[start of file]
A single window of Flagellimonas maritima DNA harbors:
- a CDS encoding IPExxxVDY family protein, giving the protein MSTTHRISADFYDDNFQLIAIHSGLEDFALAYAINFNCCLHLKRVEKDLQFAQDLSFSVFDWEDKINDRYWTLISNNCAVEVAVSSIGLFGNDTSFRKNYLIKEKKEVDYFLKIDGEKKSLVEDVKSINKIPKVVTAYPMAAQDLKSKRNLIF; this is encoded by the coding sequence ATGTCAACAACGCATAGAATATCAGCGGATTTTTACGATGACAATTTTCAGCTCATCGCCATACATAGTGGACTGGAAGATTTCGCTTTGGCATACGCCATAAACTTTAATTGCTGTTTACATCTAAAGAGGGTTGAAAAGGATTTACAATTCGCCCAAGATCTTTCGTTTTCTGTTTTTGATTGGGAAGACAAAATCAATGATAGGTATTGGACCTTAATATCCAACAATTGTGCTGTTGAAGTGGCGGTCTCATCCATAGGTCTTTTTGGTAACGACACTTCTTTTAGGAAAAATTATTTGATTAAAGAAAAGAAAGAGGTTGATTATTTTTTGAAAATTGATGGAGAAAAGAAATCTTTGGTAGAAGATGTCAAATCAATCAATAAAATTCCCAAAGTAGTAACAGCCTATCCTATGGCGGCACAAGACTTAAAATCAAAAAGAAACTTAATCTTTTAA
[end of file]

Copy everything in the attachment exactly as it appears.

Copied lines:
A single window of Flagellimonas maritima DNA harbors:
- a CDS encoding IPExxxVDY family protein, giving the protein MSTTHRISADFYDDNFQLIAIHSGLEDFALAYAINFNCCLHLKRVEKDLQFAQDLSFSVFDWEDKINDRYWTLISNNCAVEVAVSSIGLFGNDTSFRKNYLIKEKKEVDYFLKIDGEKKSLVEDVKSINKIPKVVTAYPMAAQDLKSKRNLIF; this is encoded by the coding sequence ATGTCAACAACGCATAGAATATCAGCGGATTTTTACGATGACAATTTTCAGCTCATCGCCATACATAGTGGACTGGAAGATTTCGCTTTGGCATACGCCATAAACTTTAATTGCTGTTTACATCTAAAGAGGGTTGAAAAGGATTTACAATTCGCCCAAGATCTTTCGTTTTCTGTTTTTGATTGGGAAGACAAAATCAATGATAGGTATTGGACCTTAATATCCAACAATTGTGCTGTTGAAGTGGCGGTCTCATCCATAGGTCTTTTTGGTAACGACACTTCTTTTAGGAAAAATTATTTGATTAAAGAAAAGAAAGAGGTTGATTATTTTTTGAAAATTGATGGAGAAAAGAAATCTTTGGTAGAAGATGTCAAATCAATCAATAAAATTCCCAAAGTAGTAACAGCCTATCCTATGGCGGCACAAGACTTAAAATCAAAAAGAAACTTAATCTTTTAA